Did you know that in Seattle, from the months of October to April, you cannot synthesize any vitamin D?
Anyone living above Latitude 35 degrees North is unable to synthesize vitamin D, owing to the angle of the sun; ozone in the upper atmosphere will completely block UVB radiation.
In Seattle (47 degrees North) and London (52 degrees North), from October to April, UVB photons are blocked by the atmosphere, so one’s skin cannot make vitamin D. (The half-life of circulating vitamin D is approximately one month, which means the vitamin D you made in the summer will not last the winter.)
This is essential information because we now know that “vitamin” D is actually a steroid hormone involved in more than 200 genetic processes. Every tissue in the body — including the brain, heart, muscles and immune system — has receptors for vitamin D, meaning that this nutrient is needed at proper levels for these tissues to function well.
Vitamin D, often referred to as the “sunshine vitamin,” is actually a fat-soluble hormone that the body can synthesize naturally. There are several forms, including two that are important to humans: D2 and D3. Vitamin D2 (ergocalciferol) is synthesized by plants, and vitamin D3 (cholecalciferol) is synthesized by humans when skin is exposed to ultraviolet-B (UVB) rays from sunlight. The active form of the vitamin is calcitriol, synthesized from either D2 or D3 in the kidneys.
A lack of vitamin D can trigger infections including, but not limited to, the flu and cold virus; osteoporosis; autoimmune diseases (multiple sclerosis, Type 1 diabetes, rheumatoid arthritis and inflammatory bowel disease); cardiovascular disease; and breast, prostate, lung, pancreatic, ovarian and colon cancer.
In fact, the American Journal of Clinical Nutrition noted a 75-percent reduction in the risk of breast cancer in women who take vitamin D supplement.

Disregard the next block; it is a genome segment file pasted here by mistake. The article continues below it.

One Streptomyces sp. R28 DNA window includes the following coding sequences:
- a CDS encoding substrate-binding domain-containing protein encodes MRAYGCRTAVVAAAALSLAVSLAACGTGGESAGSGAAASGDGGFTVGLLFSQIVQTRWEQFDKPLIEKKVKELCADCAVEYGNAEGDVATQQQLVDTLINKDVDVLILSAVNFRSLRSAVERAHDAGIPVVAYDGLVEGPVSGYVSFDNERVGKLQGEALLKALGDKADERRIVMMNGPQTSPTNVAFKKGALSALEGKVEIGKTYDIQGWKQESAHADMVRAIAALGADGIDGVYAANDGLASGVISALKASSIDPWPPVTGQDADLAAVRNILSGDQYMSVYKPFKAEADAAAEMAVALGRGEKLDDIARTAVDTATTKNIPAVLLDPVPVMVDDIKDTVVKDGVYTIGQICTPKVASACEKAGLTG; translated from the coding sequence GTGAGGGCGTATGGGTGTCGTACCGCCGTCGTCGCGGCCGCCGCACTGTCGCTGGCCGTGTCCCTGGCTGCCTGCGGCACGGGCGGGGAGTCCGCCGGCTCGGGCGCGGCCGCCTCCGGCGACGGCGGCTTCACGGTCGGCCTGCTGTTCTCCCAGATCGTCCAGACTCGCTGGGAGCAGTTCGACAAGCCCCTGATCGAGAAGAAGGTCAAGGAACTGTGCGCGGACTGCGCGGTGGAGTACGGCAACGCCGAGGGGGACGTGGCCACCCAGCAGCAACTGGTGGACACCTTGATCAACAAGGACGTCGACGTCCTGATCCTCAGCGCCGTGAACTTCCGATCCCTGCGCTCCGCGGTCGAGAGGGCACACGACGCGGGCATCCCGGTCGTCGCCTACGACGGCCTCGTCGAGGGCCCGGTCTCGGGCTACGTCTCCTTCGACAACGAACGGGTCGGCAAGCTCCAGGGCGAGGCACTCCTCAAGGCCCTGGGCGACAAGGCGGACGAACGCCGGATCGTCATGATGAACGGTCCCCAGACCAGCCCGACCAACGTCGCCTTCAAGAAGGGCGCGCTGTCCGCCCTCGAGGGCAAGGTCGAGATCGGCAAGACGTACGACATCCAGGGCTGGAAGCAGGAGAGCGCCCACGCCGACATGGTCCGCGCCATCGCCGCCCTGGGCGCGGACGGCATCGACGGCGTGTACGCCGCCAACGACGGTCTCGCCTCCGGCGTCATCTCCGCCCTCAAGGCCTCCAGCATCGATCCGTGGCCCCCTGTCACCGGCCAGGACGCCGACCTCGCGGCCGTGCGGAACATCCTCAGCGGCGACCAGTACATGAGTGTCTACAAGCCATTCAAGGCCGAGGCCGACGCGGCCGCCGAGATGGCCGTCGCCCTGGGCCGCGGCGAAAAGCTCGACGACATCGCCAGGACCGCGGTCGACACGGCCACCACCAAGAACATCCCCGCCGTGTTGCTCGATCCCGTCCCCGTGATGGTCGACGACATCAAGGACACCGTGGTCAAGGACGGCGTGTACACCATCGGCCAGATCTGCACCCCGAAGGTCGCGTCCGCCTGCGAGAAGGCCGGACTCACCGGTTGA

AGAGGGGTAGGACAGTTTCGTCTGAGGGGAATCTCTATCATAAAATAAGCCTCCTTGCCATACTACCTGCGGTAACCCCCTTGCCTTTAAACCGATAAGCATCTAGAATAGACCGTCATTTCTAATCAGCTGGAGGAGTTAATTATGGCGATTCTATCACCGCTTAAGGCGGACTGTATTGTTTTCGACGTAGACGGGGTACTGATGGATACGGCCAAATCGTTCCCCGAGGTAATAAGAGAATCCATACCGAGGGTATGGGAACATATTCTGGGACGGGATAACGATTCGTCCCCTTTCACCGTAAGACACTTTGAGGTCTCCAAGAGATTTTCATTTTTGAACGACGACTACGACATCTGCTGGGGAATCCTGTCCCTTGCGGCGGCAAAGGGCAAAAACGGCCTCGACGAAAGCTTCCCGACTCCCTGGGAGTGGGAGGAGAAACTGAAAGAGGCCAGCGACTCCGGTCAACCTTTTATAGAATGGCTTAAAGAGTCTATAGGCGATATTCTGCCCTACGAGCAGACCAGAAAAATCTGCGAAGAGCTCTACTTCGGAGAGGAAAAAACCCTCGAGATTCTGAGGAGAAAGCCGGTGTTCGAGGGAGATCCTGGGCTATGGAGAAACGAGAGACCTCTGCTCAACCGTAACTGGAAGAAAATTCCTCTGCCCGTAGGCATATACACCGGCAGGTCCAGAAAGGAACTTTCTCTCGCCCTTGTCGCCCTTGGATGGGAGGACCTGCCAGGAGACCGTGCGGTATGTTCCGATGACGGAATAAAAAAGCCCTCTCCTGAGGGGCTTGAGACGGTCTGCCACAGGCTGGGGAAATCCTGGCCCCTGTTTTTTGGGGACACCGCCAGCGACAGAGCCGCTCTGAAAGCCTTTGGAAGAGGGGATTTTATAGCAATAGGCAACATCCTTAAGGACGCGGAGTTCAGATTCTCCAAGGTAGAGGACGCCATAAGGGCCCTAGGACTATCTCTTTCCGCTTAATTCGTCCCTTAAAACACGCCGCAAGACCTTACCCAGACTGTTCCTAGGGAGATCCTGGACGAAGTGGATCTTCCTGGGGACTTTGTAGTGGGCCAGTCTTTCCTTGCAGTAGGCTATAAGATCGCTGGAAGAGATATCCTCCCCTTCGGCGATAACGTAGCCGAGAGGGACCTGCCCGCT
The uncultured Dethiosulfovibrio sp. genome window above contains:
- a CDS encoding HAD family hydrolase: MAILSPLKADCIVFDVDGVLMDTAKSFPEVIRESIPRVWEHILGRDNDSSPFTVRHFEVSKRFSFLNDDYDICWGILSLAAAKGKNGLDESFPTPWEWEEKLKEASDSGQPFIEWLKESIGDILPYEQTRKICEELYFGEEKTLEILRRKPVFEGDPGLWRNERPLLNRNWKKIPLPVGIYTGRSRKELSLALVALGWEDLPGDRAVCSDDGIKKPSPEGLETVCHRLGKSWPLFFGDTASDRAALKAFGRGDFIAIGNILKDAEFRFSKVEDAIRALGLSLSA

It also improves depression and mental state by regulating the release of neurotransmitters such as serotonin. The connection to vitamin D and diabetes is particularly strong and the rising incidence of Type 1 diabetes may be, in part, due to the current practice of protecting the young from sun exposure. When newborn infants in Finland were given 2,000 international units a day, Type 1 diabetes fell by 88 percent.
How much vitamin D do I need to take?
Most people in the modern world have lifestyles that prevent them from acquiring the levels of vitamin D that evolution intended us to have.
A simple blood test (specifically, 25 hydroxy vitamin D) will reveal your level and allow you to know where you are starting, what dose you should take and if your levels are going up appropriately over time.
A level less than 30 ng/ml is sufficient, but experts now consider 50 to 100 ng/ml to be the optimal level of vitamin D. Levels 101 to 150 ng/ml are excessive and those higher than 150 ng/ml to be potentially toxic.
Doesn’t our fortified milk and foods give us enough vitamin D?
The main dietary sources are wild-caught, oily fish (salmon, mackerel, bluefish and canned tuna), fortified milk and baby formula, cereal and orange juice.
One would have to drink 200 8-ounce glasses of milk to obtain as much vitamin D as skin makes fully exposed to the noonday sun.
How much should I take?
To reach a level of 50 ng/ml often requires taking a 2,000 to 5,000 IU/day vitamin D supplement. People with a serious vitamin D deficiency are often prescribed weekly doses of 50,000 units until the problem is corrected.
The National Institute of Health recommends that children take 200 IU daily.
Reassuringly, no adverse effects have been seen with supplemental vitamin D intakes up to 10,000 IU daily.
Though the gray skies in Seattle may stay with us until spring, we can take the sunshine vitamin this winter and have a healthier and happier season.
DR. TAMI MERAGLIA, M.D., is owner and medical director of Vitality Medispa and Medical Clinic (www.VitalityMedicalClinic.net) in Queen Anne. She is the author of the upcoming book “The Hormone Secret.” To comment on this column, write to QAMagNews@nwlink.com.